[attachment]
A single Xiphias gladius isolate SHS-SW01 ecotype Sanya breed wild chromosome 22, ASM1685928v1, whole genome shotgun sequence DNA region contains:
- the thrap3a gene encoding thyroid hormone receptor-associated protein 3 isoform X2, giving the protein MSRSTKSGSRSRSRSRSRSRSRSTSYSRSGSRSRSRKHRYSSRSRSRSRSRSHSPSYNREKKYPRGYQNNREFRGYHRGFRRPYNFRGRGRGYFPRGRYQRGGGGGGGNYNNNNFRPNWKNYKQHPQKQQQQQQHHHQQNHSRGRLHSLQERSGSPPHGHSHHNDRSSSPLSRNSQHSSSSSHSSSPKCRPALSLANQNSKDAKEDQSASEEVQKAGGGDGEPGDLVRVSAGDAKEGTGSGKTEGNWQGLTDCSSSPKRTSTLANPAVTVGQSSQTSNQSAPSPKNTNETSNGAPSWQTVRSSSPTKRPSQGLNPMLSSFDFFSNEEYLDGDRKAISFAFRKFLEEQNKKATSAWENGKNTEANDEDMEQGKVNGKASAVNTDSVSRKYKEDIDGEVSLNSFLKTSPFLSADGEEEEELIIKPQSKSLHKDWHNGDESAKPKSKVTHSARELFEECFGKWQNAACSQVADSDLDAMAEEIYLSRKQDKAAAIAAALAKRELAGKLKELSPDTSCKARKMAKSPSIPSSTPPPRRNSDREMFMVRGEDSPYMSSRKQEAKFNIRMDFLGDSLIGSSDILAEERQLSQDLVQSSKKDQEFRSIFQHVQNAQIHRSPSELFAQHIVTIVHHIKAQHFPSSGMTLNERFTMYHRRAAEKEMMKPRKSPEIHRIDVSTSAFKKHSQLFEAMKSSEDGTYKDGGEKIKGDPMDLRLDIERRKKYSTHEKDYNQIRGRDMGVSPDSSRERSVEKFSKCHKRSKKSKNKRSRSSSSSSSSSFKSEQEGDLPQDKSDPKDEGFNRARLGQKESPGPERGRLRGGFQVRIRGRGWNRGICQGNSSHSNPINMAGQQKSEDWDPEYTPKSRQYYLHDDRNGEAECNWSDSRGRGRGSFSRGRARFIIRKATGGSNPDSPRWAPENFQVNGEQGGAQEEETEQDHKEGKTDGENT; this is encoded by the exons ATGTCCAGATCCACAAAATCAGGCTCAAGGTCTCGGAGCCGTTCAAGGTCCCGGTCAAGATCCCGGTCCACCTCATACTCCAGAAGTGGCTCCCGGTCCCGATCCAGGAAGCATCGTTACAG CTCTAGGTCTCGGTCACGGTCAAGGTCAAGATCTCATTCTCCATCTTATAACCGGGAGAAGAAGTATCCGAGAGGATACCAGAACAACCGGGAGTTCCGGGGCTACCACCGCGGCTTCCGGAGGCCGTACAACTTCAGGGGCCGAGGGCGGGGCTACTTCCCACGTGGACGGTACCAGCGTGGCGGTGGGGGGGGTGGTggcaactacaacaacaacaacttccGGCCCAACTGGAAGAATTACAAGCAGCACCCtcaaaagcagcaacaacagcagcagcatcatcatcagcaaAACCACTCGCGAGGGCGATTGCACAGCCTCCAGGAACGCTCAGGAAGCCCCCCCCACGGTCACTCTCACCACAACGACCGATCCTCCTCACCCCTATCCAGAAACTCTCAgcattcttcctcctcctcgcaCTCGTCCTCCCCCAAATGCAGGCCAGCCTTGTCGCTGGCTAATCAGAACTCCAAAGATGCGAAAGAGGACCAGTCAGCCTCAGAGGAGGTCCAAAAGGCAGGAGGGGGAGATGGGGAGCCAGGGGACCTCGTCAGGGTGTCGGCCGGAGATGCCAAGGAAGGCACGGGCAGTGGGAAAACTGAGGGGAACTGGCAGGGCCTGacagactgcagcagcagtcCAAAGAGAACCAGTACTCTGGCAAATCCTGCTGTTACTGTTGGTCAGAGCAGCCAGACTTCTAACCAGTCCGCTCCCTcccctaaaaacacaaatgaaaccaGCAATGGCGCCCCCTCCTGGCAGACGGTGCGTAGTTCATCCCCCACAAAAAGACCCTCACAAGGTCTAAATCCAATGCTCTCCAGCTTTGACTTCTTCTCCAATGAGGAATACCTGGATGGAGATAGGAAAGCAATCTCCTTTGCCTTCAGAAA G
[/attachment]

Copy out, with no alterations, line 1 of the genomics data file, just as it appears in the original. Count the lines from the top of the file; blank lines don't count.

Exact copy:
A single Xiphias gladius isolate SHS-SW01 ecotype Sanya breed wild chromosome 22, ASM1685928v1, whole genome shotgun sequence DNA region contains: